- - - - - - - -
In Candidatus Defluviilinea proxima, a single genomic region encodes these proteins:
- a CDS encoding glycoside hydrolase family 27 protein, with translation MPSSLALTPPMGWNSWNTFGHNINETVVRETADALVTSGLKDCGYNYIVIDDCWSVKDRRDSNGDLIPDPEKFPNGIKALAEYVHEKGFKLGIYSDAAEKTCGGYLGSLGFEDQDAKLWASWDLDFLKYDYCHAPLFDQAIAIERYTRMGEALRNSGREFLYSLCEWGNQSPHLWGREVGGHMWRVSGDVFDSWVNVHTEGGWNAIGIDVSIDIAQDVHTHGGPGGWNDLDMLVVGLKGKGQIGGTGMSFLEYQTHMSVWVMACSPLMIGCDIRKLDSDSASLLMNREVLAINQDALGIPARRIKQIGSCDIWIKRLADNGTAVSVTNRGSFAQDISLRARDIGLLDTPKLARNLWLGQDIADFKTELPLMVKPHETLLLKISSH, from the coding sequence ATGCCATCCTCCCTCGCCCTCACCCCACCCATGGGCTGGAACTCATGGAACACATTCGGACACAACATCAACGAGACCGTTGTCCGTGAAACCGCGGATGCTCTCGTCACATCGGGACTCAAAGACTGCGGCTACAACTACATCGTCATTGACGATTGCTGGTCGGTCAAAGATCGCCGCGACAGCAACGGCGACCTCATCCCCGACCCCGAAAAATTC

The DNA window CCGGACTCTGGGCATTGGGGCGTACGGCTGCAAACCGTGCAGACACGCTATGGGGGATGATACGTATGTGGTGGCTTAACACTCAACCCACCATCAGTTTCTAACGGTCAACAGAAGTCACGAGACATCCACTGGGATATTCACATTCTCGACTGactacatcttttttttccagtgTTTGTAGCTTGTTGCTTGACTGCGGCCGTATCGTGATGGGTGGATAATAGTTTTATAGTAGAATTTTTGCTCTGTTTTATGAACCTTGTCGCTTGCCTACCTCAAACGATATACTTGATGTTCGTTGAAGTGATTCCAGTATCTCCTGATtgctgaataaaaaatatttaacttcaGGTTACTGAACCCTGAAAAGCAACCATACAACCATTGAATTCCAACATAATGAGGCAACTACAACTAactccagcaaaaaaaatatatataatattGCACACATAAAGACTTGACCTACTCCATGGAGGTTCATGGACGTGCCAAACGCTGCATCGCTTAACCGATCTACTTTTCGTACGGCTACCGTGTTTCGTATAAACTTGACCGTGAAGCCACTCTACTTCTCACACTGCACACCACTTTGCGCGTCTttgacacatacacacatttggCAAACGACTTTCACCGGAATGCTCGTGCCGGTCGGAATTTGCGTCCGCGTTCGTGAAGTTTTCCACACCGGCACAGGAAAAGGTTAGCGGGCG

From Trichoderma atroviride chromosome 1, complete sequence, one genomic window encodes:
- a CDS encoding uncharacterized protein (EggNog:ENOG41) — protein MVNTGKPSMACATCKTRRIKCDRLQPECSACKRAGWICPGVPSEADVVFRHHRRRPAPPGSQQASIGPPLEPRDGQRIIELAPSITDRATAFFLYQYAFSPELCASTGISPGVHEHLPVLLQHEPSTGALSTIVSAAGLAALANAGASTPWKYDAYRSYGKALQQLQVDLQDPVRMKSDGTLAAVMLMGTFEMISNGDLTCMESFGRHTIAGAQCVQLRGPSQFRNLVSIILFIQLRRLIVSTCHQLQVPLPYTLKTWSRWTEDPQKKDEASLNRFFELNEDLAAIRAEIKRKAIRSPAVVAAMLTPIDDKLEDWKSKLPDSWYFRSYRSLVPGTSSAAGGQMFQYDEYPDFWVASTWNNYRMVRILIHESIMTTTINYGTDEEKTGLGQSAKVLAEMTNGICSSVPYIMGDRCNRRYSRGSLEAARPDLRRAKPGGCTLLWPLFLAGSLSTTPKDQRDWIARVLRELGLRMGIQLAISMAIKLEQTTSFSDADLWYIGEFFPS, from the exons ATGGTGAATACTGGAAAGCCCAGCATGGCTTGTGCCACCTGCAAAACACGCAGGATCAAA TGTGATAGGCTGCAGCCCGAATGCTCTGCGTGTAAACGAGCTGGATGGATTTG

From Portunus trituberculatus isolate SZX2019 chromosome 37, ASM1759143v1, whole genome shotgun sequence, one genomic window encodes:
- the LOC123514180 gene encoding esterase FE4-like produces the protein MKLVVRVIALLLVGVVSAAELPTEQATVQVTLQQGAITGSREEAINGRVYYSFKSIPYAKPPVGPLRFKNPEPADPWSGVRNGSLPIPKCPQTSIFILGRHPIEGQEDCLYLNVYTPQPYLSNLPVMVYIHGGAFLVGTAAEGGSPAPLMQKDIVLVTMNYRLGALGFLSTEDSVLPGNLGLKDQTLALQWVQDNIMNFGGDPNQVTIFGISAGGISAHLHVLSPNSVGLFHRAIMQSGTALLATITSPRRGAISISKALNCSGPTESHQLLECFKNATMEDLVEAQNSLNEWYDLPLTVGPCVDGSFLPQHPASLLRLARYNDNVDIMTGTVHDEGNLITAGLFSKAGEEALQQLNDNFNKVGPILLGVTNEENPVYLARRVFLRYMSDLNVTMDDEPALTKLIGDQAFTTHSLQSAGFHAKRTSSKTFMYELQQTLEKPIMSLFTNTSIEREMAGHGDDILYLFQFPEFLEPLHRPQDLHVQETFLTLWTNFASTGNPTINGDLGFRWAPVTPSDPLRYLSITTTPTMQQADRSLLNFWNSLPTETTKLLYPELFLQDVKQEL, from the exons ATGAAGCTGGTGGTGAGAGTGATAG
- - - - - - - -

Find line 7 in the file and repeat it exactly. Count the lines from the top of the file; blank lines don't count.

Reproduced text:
- the LOC123514180 gene encoding esterase FE4-like produces the protein MKLVVRVIALLLVGVVSAAELPTEQATVQVTLQQGAITGSREEAINGRVYYSFKSIPYAKPPVGPLRFKNPEPADPWSGVRNGSLPIPKCPQTSIFILGRHPIEGQEDCLYLNVYTPQPYLSNLPVMVYIHGGAFLVGTAAEGGSPAPLMQKDIVLVTMNYRLGALGFLSTEDSVLPGNLGLKDQTLALQWVQDNIMNFGGDPNQVTIFGISAGGISAHLHVLSPNSVGLFHRAIMQSGTALLATITSPRRGAISISKALNCSGPTESHQLLECFKNATMEDLVEAQNSLNEWYDLPLTVGPCVDGSFLPQHPASLLRLARYNDNVDIMTGTVHDEGNLITAGLFSKAGEEALQQLNDNFNKVGPILLGVTNEENPVYLARRVFLRYMSDLNVTMDDEPALTKLIGDQAFTTHSLQSAGFHAKRTSSKTFMYELQQTLEKPIMSLFTNTSIEREMAGHGDDILYLFQFPEFLEPLHRPQDLHVQETFLTLWTNFASTGNPTINGDLGFRWAPVTPSDPLRYLSITTTPTMQQADRSLLNFWNSLPTETTKLLYPELFLQDVKQEL, from the exons ATGAAGCTGGTGGTGAGAGTGATAG